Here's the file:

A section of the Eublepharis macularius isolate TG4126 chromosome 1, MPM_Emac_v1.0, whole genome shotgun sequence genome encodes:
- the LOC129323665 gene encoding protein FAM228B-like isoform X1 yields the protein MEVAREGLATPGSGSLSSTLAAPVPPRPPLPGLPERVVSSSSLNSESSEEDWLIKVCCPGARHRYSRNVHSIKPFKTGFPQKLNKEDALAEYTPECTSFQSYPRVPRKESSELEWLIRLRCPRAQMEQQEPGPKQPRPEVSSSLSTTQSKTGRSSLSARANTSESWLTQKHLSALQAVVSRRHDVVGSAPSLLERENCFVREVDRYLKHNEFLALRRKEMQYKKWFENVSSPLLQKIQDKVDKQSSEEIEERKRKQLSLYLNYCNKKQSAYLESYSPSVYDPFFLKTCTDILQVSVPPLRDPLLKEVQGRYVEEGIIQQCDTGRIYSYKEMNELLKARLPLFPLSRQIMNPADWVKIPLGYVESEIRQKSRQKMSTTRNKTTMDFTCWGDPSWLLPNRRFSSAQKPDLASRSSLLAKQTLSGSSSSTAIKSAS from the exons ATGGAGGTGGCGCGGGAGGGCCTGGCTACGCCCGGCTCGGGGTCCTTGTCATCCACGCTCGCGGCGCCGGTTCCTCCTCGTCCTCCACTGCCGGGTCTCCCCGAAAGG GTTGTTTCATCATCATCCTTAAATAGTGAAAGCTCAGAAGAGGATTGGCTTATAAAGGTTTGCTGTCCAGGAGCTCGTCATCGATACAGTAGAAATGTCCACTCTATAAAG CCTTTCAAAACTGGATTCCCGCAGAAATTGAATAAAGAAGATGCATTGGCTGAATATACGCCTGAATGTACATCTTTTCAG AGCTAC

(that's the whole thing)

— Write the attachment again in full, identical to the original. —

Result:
A section of the Eublepharis macularius isolate TG4126 chromosome 1, MPM_Emac_v1.0, whole genome shotgun sequence genome encodes:
- the LOC129323665 gene encoding protein FAM228B-like isoform X1 yields the protein MEVAREGLATPGSGSLSSTLAAPVPPRPPLPGLPERVVSSSSLNSESSEEDWLIKVCCPGARHRYSRNVHSIKPFKTGFPQKLNKEDALAEYTPECTSFQSYPRVPRKESSELEWLIRLRCPRAQMEQQEPGPKQPRPEVSSSLSTTQSKTGRSSLSARANTSESWLTQKHLSALQAVVSRRHDVVGSAPSLLERENCFVREVDRYLKHNEFLALRRKEMQYKKWFENVSSPLLQKIQDKVDKQSSEEIEERKRKQLSLYLNYCNKKQSAYLESYSPSVYDPFFLKTCTDILQVSVPPLRDPLLKEVQGRYVEEGIIQQCDTGRIYSYKEMNELLKARLPLFPLSRQIMNPADWVKIPLGYVESEIRQKSRQKMSTTRNKTTMDFTCWGDPSWLLPNRRFSSAQKPDLASRSSLLAKQTLSGSSSSTAIKSAS from the exons ATGGAGGTGGCGCGGGAGGGCCTGGCTACGCCCGGCTCGGGGTCCTTGTCATCCACGCTCGCGGCGCCGGTTCCTCCTCGTCCTCCACTGCCGGGTCTCCCCGAAAGG GTTGTTTCATCATCATCCTTAAATAGTGAAAGCTCAGAAGAGGATTGGCTTATAAAGGTTTGCTGTCCAGGAGCTCGTCATCGATACAGTAGAAATGTCCACTCTATAAAG CCTTTCAAAACTGGATTCCCGCAGAAATTGAATAAAGAAGATGCATTGGCTGAATATACGCCTGAATGTACATCTTTTCAG AGCTAC